The Kerala government said on Sunday that no fresh Nipah virus infections had been reported in the last few days and there was no need for panic. The statement followed a meeting chaired by Chief Minister Pinarayi Vijayan to assess the measures taken to contain the virus, which has in the past month infected 18 people and killed 16 of them – 13 in Kozhikode district and three in neighbouring Malappuram.

The Nipah virus causes fever and upper respiratory distress in humans that quickly escalates to encephalitis or inflammation of the brain, and in some cases myocarditis or inflammation of the heart. Its natural host is the fruit bat and it is transmitted through contact and transfer of body fluids. According to the World Health Organisation, there is “no vaccine for either humans or animals and the primary treatment is intensive supportive care”.

The first Nipah death in Kerala took place on May 5, and was confirmed by the National Institute of Virology in Pune on May 20. The two infected persons are being treated at the Government Medical College Hospital in Kozhikode while around 2,000 more are under observation on suspicion of having come in close contact with infected persons. Among the dead was Kozhikode nurse Lini Puthussery, who was infected by her patient and whose final letter to her husband went viral.

In Kozhikode and Malappuram, however, the fear of fresh infections remains palpable and the government’s assurance has made little difference. People here continue to stay indoors, coming out only to buy essentials. Business is down in the markets while few travel by bus and train.

Even the Government Medical College Hospital in Kozhikode, where 14 of the infected were treated, wears a deserted look. Hospital authorities said the facility used to attract over 3,000 patients a day but the number had come down drastically since May 20, when the presence of the Nipah virus was confirmed. “Less than 200 patients came here on Monday,” they said.

Ismail, who sells books and lottery tickets near the hospital entrance, attested to this, adding that his business had suffered as a result. “I used to earn Rs 500 before Nipah outbreak, now I can’t even get Rs 100,” he said.

Ismail has now taken to selling face masks at Rs 5 a piece, but there are few takers for these as well. “People come here wearing face masks,” he said. “A few people buy it from me.”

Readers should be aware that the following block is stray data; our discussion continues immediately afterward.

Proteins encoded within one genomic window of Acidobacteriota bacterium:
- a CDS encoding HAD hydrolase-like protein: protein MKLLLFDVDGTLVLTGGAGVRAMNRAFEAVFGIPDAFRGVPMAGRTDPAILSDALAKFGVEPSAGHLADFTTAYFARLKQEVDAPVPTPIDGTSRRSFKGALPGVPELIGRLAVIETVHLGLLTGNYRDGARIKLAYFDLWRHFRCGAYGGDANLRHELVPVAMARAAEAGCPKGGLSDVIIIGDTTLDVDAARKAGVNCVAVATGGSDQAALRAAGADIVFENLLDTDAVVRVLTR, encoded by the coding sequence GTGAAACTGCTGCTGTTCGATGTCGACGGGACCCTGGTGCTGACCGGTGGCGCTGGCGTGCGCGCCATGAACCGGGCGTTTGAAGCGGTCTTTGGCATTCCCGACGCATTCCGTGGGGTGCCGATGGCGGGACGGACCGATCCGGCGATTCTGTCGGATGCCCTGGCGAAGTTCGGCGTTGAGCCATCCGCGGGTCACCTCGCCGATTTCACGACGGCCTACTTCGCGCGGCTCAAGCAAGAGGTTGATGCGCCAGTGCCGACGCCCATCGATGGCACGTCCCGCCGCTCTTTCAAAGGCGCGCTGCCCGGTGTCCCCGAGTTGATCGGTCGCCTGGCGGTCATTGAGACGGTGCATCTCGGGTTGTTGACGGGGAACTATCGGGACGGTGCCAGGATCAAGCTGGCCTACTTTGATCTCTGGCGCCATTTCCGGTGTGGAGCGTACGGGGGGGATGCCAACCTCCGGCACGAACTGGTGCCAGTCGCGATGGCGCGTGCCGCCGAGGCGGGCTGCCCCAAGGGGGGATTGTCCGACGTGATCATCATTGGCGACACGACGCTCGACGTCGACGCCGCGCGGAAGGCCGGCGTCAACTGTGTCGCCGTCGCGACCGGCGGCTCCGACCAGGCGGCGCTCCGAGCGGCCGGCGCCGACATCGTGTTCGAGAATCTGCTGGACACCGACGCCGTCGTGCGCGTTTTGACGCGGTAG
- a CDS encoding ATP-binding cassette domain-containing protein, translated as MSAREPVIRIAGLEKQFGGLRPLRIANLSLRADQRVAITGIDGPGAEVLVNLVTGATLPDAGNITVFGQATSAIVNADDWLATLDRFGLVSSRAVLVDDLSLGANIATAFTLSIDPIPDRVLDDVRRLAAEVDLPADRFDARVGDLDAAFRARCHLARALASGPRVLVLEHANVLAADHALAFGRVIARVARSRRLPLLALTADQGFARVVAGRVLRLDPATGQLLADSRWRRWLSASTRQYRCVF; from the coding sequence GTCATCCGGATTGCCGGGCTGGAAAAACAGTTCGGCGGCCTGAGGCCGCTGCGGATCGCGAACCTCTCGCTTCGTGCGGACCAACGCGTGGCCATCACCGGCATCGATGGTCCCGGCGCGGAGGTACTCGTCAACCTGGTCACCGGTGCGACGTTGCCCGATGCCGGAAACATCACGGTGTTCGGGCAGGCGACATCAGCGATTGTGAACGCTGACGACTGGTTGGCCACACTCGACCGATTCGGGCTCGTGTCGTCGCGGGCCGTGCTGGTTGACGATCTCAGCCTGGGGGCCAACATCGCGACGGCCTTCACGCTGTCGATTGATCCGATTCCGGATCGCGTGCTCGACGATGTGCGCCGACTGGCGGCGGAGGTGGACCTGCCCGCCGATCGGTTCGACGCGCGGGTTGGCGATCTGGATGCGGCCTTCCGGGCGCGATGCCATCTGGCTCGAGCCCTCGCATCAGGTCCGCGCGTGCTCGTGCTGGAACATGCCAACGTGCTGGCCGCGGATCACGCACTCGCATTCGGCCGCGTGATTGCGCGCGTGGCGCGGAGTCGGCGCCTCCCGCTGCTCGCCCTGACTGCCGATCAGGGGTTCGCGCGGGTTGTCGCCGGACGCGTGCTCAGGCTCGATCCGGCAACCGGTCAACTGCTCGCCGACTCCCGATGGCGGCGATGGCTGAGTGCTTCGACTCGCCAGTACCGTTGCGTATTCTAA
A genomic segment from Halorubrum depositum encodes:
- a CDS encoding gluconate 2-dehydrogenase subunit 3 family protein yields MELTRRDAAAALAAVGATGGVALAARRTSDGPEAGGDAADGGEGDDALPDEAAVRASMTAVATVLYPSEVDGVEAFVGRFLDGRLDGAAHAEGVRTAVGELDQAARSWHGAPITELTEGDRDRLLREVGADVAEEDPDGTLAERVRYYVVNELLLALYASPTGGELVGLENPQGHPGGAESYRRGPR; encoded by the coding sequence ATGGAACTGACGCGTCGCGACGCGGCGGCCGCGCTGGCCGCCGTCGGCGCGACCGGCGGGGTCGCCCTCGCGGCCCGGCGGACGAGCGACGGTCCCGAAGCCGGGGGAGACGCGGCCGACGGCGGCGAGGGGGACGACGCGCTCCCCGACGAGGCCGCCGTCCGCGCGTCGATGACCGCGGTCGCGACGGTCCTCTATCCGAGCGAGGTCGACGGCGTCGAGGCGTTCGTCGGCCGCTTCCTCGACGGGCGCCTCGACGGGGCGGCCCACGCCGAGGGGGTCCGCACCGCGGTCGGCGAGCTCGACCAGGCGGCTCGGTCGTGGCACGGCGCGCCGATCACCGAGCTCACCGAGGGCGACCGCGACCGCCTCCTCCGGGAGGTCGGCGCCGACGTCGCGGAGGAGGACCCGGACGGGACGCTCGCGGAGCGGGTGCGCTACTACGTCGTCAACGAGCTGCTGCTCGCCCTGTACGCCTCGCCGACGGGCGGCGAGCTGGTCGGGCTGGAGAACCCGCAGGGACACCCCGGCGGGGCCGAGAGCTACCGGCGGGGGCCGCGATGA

The Government Medical College Hospital in Kozhikode treated 200 patients on Monday compared to its usual volume of 3,000 a day.

Bus travel down

The Nipah scare has taken a big toll on public transport in Kozhikode.

With many people avoiding bus travel for fear of contracting the virus from their fellow passengers, bus operators have been forced to cut down the number of trips by almost half on many routes here.

“People are scared to travel to places hit by the Nipah virus,” said K Radhakrishnan, general secretary of the Kozhikode District Bus Operators’ Association.

He said the average daily collection from each bus had plummeted from Rs 8,000 to Rs 3,000. “The daily collection is not enough to pay the labour wages. We cannot afford to run the service incurring losses,” he said. “With the drop in revenue, bus owners [have] decided to stop the service on many routes.”

Face masks are everywhere in Kozhikode.

Bitter times for fruit market

While business is down on the whole, fruit sales have been hit particularly hard in Kozhikode, which is Kerala’s largest fruit market. Rumours that the virus spreads through fruit bitten by bats have not helped.

According to All Kerala Fruit Merchants’ Association president PV Hamza, sales have plummetted 50% across the state in the last three weeks. “Fruit worth Rs 20 crore were sold in Kerala, but it slumped to less than Rs 10 crore,” he said. He added that Kozhikode accounted for daily sales worth Rs 2 crore but the sale volume had now dipped “below the Rs 1 crore mark. As a result, more than 30,000 retail fruit vendors in the district have incurred huge losses”.

Mango sellers seem to be the worst affected. “Mango is the favourite fruit of bats, believed to be reservoirs of the Nipah virus,” explained Hamza. “So customers struck it off their shopping list.”

According to reports, Kerala sources 90% of its fruits from other states.

Hamza said, “Trucks from Karnataka, Andhra Pradesh, Tamil Nadu and Maharashtra used to bring 800 tonnes of mangoes to Kerala every day during the peak season. It has now come down to less than 400 tonnes.”

He added that he had “heard that ripe mangoes are rotting in warehouses in other states”.

A near-deserted shopping mall in Kozhikode.

Traders count losses

The blow to business from the Nipah virus follows losses from the demonetisation of high-value currency notes in 2016 and the hasty introduction of the Goods and Services Tax last year, according to the Kerala Vyapari Vyavasayi Ekopana Samithi, an organisation of traders.

K Sethumadhavan, the organisation’s district secretary in Kozhikode, said the timing was especially bad as traders were anticipating brisk sales because of Ramzan and the re-opening of schools after the summer break. Instead, “sales dropped more than 70% in the last three weeks”, he said.

Sweet Meat Street – Kozhikode’s main commercial hub with 1,640 registered shops and around 125 street vendors – has been left reeling. “The association estimates that traders lost Rs 45 crore due to the slump in business since May 20,” Sethumadhavan said. “[The] Nipah virus has dashed our hopes.”

All photographs by TA Ameerudheen.